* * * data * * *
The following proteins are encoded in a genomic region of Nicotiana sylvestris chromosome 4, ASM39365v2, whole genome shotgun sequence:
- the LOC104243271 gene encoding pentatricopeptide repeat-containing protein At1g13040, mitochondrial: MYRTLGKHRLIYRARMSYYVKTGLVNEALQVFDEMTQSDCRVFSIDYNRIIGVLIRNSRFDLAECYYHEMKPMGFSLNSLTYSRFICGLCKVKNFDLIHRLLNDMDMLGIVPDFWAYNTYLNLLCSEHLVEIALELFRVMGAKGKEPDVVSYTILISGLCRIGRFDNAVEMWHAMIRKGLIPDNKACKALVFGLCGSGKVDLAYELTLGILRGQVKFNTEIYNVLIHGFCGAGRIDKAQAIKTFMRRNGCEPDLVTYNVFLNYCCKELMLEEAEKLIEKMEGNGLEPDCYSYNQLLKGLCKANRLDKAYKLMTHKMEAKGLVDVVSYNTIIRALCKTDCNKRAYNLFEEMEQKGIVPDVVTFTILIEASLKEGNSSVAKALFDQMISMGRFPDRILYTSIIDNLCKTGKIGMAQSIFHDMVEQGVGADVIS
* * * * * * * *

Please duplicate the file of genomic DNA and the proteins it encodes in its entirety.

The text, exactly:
The following proteins are encoded in a genomic region of Nicotiana sylvestris chromosome 4, ASM39365v2, whole genome shotgun sequence:
- the LOC104243271 gene encoding pentatricopeptide repeat-containing protein At1g13040, mitochondrial: MYRTLGKHRLIYRARMSYYVKTGLVNEALQVFDEMTQSDCRVFSIDYNRIIGVLIRNSRFDLAECYYHEMKPMGFSLNSLTYSRFICGLCKVKNFDLIHRLLNDMDMLGIVPDFWAYNTYLNLLCSEHLVEIALELFRVMGAKGKEPDVVSYTILISGLCRIGRFDNAVEMWHAMIRKGLIPDNKACKALVFGLCGSGKVDLAYELTLGILRGQVKFNTEIYNVLIHGFCGAGRIDKAQAIKTFMRRNGCEPDLVTYNVFLNYCCKELMLEEAEKLIEKMEGNGLEPDCYSYNQLLKGLCKANRLDKAYKLMTHKMEAKGLVDVVSYNTIIRALCKTDCNKRAYNLFEEMEQKGIVPDVVTFTILIEASLKEGNSSVAKALFDQMISMGRFPDRILYTSIIDNLCKTGKIGMAQSIFHDMVEQGVGADVIS